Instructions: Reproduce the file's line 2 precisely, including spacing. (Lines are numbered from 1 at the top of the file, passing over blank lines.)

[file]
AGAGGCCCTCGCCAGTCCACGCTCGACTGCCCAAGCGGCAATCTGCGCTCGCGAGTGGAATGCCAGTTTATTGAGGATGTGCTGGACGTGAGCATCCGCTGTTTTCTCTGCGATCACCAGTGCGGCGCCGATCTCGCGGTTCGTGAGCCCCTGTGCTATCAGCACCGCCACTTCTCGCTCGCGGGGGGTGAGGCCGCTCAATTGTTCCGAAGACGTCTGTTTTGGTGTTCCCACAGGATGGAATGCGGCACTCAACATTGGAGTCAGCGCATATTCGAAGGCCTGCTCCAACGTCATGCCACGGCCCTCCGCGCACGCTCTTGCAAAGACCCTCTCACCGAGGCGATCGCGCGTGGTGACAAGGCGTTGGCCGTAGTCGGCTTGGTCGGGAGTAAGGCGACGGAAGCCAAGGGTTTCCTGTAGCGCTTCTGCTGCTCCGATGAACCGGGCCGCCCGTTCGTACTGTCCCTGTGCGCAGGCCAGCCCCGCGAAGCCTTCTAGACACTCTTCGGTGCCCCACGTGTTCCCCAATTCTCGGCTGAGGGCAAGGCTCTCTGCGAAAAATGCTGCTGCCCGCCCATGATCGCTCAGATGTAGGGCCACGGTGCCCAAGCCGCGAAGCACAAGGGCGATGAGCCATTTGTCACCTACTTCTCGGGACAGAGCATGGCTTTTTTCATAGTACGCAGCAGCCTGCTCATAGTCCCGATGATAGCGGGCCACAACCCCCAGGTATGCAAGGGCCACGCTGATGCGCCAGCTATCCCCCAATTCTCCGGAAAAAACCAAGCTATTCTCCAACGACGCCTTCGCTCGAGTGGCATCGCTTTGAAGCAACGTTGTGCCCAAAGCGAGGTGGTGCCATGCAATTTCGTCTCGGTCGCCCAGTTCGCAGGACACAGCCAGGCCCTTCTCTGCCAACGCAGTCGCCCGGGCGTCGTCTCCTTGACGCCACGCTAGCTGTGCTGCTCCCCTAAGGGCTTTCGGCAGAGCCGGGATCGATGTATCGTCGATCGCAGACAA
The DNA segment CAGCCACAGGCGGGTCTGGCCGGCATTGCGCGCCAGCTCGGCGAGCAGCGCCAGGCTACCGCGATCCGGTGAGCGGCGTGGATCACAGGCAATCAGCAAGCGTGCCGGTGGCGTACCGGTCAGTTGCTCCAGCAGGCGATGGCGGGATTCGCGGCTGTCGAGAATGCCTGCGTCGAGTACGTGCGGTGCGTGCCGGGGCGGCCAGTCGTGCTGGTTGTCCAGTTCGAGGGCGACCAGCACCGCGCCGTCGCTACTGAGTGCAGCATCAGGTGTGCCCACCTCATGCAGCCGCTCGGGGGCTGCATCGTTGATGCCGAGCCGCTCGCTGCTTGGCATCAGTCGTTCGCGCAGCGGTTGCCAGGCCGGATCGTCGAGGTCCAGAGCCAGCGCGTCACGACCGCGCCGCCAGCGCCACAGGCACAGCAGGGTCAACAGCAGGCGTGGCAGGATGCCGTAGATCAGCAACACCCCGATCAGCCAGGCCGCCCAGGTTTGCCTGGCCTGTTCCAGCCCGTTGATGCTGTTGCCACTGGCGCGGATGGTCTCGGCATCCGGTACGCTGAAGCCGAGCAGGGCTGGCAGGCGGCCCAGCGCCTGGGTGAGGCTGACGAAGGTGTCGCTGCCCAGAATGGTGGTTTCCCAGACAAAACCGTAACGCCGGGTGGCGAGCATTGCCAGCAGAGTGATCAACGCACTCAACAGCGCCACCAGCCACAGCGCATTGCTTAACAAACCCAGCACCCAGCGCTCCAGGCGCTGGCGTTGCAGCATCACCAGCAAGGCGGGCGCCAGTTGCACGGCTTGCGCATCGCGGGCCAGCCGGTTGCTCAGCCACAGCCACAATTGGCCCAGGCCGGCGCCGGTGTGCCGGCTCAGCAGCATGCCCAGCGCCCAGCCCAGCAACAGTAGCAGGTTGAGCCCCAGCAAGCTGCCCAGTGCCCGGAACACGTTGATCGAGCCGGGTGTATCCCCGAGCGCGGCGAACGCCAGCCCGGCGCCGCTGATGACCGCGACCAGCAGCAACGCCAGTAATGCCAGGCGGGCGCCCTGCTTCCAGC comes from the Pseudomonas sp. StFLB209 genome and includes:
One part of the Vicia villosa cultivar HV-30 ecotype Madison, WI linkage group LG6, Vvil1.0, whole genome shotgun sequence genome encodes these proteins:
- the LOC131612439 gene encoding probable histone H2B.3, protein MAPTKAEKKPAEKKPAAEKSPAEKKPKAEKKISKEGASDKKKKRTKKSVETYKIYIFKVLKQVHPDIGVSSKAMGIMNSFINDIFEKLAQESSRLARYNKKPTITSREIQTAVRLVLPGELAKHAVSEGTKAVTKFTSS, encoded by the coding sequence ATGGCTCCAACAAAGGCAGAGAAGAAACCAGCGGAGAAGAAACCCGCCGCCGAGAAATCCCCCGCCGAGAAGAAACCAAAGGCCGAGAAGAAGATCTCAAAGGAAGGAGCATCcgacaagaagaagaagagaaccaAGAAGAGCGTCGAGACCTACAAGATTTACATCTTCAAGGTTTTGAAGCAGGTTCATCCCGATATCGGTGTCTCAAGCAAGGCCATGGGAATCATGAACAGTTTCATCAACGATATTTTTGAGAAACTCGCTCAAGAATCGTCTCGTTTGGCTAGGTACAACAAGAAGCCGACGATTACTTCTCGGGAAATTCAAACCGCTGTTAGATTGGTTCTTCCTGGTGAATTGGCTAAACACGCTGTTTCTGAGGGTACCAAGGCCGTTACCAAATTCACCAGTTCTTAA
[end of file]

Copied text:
The DNA segment CAGCCACAGGCGGGTCTGGCCGGCATTGCGCGCCAGCTCGGCGAGCAGCGCCAGGCTACCGCGATCCGGTGAGCGGCGTGGATCACAGGCAATCAGCAAGCGTGCCGGTGGCGTACCGGTCAGTTGCTCCAGCAGGCGATGGCGGGATTCGCGGCTGTCGAGAATGCCTGCGTCGAGTACGTGCGGTGCGTGCCGGGGCGGCCAGTCGTGCTGGTTGTCCAGTTCGAGGGCGACCAGCACCGCGCCGTCGCTACTGAGTGCAGCATCAGGTGTGCCCACCTCATGCAGCCGCTCGGGGGCTGCATCGTTGATGCCGAGCCGCTCGCTGCTTGGCATCAGTCGTTCGCGCAGCGGTTGCCAGGCCGGATCGTCGAGGTCCAGAGCCAGCGCGTCACGACCGCGCCGCCAGCGCCACAGGCACAGCAGGGTCAACAGCAGGCGTGGCAGGATGCCGTAGATCAGCAACACCCCGATCAGCCAGGCCGCCCAGGTTTGCCTGGCCTGTTCCAGCCCGTTGATGCTGTTGCCACTGGCGCGGATGGTCTCGGCATCCGGTACGCTGAAGCCGAGCAGGGCTGGCAGGCGGCCCAGCGCCTGGGTGAGGCTGACGAAGGTGTCGCTGCCCAGAATGGTGGTTTCCCAGACAAAACCGTAACGCCGGGTGGCGAGCATTGCCAGCAGAGTGATCAACGCACTCAACAGCGCCACCAGCCACAGCGCATTGCTTAACAAACCCAGCACCCAGCGCTCCAGGCGCTGGCGTTGCAGCATCACCAGCAAGGCGGGCGCCAGTTGCACGGCTTGCGCATCGCGGGCCAGCCGGTTGCTCAGCCACAGCCACAATTGGCCCAGGCCGGCGCCGGTGTGCCGGCTCAGCAGCATGCCCAGCGCCCAGCCCAGCAACAGTAGCAGGTTGAGCCCCAGCAAGCTGCCCAGTGCCCGGAACACGTTGATCGAGCCGGGTGTATCCCCGAGCGCGGCGAACGCCAGCCCGGCGCCGCTGATGACCGCGACCAGCAGCAACGCCAGTAATGCCAGGCGGGCGCCCTGCTTCCAGC comes from the Pseudomonas sp. StFLB209 genome and includes: